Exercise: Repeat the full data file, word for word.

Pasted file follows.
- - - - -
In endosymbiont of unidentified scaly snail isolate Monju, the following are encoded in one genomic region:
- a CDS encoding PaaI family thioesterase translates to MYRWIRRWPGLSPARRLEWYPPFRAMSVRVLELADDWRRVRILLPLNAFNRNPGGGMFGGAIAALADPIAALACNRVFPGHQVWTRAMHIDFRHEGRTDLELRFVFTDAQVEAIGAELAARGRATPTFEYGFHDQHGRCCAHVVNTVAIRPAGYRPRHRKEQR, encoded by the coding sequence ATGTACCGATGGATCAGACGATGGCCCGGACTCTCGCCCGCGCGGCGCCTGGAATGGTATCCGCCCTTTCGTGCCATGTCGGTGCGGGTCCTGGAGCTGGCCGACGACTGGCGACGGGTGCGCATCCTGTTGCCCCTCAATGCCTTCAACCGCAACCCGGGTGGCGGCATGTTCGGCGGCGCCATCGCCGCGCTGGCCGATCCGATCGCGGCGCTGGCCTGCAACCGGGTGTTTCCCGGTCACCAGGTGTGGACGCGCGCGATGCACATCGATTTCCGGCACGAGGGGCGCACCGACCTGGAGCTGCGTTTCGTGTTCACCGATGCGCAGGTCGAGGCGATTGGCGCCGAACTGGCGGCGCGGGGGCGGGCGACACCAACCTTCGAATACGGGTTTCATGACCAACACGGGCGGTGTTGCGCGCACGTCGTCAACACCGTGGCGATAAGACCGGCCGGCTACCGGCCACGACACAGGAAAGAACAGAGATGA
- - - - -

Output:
In endosymbiont of unidentified scaly snail isolate Monju, the following are encoded in one genomic region:
- a CDS encoding PaaI family thioesterase translates to MYRWIRRWPGLSPARRLEWYPPFRAMSVRVLELADDWRRVRILLPLNAFNRNPGGGMFGGAIAALADPIAALACNRVFPGHQVWTRAMHIDFRHEGRTDLELRFVFTDAQVEAIGAELAARGRATPTFEYGFHDQHGRCCAHVVNTVAIRPAGYRPRHRKEQR, encoded by the coding sequence ATGTACCGATGGATCAGACGATGGCCCGGACTCTCGCCCGCGCGGCGCCTGGAATGGTATCCGCCCTTTCGTGCCATGTCGGTGCGGGTCCTGGAGCTGGCCGACGACTGGCGACGGGTGCGCATCCTGTTGCCCCTCAATGCCTTCAACCGCAACCCGGGTGGCGGCATGTTCGGCGGCGCCATCGCCGCGCTGGCCGATCCGATCGCGGCGCTGGCCTGCAACCGGGTGTTTCCCGGTCACCAGGTGTGGACGCGCGCGATGCACATCGATTTCCGGCACGAGGGGCGCACCGACCTGGAGCTGCGTTTCGTGTTCACCGATGCGCAGGTCGAGGCGATTGGCGCCGAACTGGCGGCGCGGGGGCGGGCGACACCAACCTTCGAATACGGGTTTCATGACCAACACGGGCGGTGTTGCGCGCACGTCGTCAACACCGTGGCGATAAGACCGGCCGGCTACCGGCCACGACACAGGAAAGAACAGAGATGA